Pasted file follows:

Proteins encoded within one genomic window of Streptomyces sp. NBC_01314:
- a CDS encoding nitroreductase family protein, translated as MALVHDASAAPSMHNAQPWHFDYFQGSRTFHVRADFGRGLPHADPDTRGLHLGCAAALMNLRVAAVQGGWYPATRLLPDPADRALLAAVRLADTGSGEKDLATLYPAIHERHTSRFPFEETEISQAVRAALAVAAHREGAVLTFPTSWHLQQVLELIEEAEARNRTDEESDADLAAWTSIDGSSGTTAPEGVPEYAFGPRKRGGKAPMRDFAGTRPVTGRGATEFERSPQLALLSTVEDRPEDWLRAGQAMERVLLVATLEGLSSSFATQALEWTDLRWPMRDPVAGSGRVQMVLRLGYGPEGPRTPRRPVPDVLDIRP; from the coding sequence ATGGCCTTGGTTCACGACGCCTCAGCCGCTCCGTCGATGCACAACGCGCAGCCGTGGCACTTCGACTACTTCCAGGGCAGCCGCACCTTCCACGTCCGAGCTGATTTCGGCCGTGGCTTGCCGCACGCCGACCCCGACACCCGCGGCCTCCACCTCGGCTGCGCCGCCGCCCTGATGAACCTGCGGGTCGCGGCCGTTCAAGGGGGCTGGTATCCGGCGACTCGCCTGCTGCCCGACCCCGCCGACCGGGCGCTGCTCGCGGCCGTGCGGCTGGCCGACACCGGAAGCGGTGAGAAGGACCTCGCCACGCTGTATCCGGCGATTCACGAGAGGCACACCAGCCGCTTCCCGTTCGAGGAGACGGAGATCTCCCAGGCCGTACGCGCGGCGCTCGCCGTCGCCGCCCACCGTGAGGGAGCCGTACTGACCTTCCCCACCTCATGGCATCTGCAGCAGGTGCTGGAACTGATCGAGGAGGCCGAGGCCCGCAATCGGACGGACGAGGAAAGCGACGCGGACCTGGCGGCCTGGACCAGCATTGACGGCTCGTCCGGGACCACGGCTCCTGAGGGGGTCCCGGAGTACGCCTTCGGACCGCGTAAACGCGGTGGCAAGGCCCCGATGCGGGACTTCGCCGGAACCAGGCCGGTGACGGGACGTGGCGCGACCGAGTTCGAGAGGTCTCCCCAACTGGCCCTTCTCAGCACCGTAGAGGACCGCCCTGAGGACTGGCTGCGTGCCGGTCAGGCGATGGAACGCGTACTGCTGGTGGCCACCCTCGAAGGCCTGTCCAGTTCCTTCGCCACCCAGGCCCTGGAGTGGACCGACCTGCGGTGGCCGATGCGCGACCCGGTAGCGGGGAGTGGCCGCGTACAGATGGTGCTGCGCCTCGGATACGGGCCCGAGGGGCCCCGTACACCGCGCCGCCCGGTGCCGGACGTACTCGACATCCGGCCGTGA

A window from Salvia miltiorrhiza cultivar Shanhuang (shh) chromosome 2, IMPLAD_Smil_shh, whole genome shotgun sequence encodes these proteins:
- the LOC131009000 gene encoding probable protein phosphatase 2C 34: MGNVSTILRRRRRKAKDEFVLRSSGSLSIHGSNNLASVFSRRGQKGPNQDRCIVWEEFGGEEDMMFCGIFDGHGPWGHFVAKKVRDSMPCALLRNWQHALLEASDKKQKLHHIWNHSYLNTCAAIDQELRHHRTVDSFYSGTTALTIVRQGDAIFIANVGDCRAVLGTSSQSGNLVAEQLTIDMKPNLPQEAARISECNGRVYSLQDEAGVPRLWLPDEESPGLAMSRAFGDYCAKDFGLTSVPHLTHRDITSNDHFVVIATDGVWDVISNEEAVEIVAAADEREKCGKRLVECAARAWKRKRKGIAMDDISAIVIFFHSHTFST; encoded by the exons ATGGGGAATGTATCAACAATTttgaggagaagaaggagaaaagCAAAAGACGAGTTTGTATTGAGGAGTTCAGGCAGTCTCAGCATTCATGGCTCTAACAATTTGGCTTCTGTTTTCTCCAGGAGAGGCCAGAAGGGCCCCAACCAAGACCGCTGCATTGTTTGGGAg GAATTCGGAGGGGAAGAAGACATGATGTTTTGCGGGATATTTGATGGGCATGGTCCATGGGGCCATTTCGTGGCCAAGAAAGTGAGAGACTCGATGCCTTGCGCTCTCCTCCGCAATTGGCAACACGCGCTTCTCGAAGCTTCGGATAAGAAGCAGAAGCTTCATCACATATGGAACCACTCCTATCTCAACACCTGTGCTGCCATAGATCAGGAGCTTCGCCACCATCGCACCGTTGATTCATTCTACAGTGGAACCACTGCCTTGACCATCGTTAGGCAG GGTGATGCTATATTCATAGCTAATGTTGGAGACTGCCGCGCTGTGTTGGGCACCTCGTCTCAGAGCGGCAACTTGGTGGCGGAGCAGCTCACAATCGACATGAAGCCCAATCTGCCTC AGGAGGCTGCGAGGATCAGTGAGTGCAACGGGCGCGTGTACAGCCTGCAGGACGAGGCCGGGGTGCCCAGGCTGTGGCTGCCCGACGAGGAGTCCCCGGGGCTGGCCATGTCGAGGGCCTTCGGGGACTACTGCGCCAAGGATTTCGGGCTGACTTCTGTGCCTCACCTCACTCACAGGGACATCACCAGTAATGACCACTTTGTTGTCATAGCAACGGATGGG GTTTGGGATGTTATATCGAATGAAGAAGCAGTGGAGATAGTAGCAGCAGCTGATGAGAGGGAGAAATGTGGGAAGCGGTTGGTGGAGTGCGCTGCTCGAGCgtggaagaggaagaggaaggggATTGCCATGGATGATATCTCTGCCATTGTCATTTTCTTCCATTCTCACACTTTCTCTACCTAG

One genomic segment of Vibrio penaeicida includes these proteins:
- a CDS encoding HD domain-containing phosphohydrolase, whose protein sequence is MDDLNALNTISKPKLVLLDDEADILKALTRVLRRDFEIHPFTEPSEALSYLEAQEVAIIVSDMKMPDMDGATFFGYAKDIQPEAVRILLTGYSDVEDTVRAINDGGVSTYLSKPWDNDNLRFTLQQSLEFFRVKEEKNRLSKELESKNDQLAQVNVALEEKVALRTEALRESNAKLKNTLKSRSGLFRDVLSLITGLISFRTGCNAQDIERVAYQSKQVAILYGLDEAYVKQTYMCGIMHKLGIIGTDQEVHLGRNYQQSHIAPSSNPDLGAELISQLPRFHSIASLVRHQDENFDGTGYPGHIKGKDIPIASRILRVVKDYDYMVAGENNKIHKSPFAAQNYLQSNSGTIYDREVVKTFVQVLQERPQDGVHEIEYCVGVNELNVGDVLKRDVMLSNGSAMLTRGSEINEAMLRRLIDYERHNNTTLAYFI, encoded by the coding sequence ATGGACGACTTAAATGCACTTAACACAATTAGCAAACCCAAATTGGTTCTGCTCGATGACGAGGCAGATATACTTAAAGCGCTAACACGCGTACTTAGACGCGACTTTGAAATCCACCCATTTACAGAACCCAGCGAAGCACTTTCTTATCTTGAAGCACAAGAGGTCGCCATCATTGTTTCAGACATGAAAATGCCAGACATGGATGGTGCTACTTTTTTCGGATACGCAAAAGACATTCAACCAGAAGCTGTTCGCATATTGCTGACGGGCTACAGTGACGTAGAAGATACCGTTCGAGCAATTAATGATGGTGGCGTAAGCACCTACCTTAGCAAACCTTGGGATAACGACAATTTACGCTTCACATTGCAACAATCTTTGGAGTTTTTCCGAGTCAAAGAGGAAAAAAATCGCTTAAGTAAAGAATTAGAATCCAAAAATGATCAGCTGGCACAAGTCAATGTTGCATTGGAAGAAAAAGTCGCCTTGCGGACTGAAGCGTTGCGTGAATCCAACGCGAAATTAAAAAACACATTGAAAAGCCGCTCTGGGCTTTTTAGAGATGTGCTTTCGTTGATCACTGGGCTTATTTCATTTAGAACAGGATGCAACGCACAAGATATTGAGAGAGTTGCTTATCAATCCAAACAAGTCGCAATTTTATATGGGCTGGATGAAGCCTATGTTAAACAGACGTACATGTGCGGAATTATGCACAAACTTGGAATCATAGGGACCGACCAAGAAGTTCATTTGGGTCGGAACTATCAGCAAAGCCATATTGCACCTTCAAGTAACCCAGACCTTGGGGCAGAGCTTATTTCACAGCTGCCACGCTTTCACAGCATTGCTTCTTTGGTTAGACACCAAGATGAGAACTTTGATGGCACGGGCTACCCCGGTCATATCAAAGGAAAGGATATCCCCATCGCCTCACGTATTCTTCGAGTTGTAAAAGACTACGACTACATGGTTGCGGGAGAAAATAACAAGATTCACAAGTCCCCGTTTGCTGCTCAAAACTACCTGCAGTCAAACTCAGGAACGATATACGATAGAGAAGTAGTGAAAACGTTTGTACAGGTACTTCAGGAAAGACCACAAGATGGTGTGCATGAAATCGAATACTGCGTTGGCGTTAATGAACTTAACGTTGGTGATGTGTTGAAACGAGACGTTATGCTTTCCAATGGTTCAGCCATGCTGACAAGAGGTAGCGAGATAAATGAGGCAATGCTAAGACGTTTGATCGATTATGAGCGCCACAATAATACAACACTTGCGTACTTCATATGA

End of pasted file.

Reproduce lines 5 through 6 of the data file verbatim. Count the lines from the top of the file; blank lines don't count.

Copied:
One genomic segment of Vibrio penaeicida includes these proteins:
- a CDS encoding HD domain-containing phosphohydrolase, whose protein sequence is MDDLNALNTISKPKLVLLDDEADILKALTRVLRRDFEIHPFTEPSEALSYLEAQEVAIIVSDMKMPDMDGATFFGYAKDIQPEAVRILLTGYSDVEDTVRAINDGGVSTYLSKPWDNDNLRFTLQQSLEFFRVKEEKNRLSKELESKNDQLAQVNVALEEKVALRTEALRESNAKLKNTLKSRSGLFRDVLSLITGLISFRTGCNAQDIERVAYQSKQVAILYGLDEAYVKQTYMCGIMHKLGIIGTDQEVHLGRNYQQSHIAPSSNPDLGAELISQLPRFHSIASLVRHQDENFDGTGYPGHIKGKDIPIASRILRVVKDYDYMVAGENNKIHKSPFAAQNYLQSNSGTIYDREVVKTFVQVLQERPQDGVHEIEYCVGVNELNVGDVLKRDVMLSNGSAMLTRGSEINEAMLRRLIDYERHNNTTLAYFI, encoded by the coding sequence ATGGACGACTTAAATGCACTTAACACAATTAGCAAACCCAAATTGGTTCTGCTCGATGACGAGGCAGATATACTTAAAGCGCTAACACGCGTACTTAGACGCGACTTTGAAATCCACCCATTTACAGAACCCAGCGAAGCACTTTCTTATCTTGAAGCACAAGAGGTCGCCATCATTGTTTCAGACATGAAAATGCCAGACATGGATGGTGCTACTTTTTTCGGATACGCAAAAGACATTCAACCAGAAGCTGTTCGCATATTGCTGACGGGCTACAGTGACGTAGAAGATACCGTTCGAGCAATTAATGATGGTGGCGTAAGCACCTACCTTAGCAAACCTTGGGATAACGACAATTTACGCTTCACATTGCAACAATCTTTGGAGTTTTTCCGAGTCAAAGAGGAAAAAAATCGCTTAAGTAAAGAATTAGAATCCAAAAATGATCAGCTGGCACAAGTCAATGTTGCATTGGAAGAAAAAGTCGCCTTGCGGACTGAAGCGTTGCGTGAATCCAACGCGAAATTAAAAAACACATTGAAAAGCCGCTCTGGGCTTTTTAGAGATGTGCTTTCGTTGATCACTGGGCTTATTTCATTTAGAACAGGATGCAACGCACAAGATATTGAGAGAGTTGCTTATCAATCCAAACAAGTCGCAATTTTATATGGGCTGGATGAAGCCTATGTTAAACAGACGTACATGTGCGGAATTATGCACAAACTTGGAATCATAGGGACCGACCAAGAAGTTCATTTGGGTCGGAACTATCAGCAAAGCCATATTGCACCTTCAAGTAACCCAGACCTTGGGGCAGAGCTTATTTCACAGCTGCCACGCTTTCACAGCATTGCTTCTTTGGTTAGACACCAAGATGAGAACTTTGATGGCACGGGCTACCCCGGTCATATCAAAGGAAAGGATATCCCCATCGCCTCACGTATTCTTCGAGTTGTAAAAGACTACGACTACATGGTTGCGGGAGAAAATAACAAGATTCACAAGTCCCCGTTTGCTGCTCAAAACTACCTGCAGTCAAACTCAGGAACGATATACGATAGAGAAGTAGTGAAAACGTTTGTACAGGTACTTCAGGAAAGACCACAAGATGGTGTGCATGAAATCGAATACTGCGTTGGCGTTAATGAACTTAACGTTGGTGATGTGTTGAAACGAGACGTTATGCTTTCCAATGGTTCAGCCATGCTGACAAGAGGTAGCGAGATAAATGAGGCAATGCTAAGACGTTTGATCGATTATGAGCGCCACAATAATACAACACTTGCGTACTTCATATGA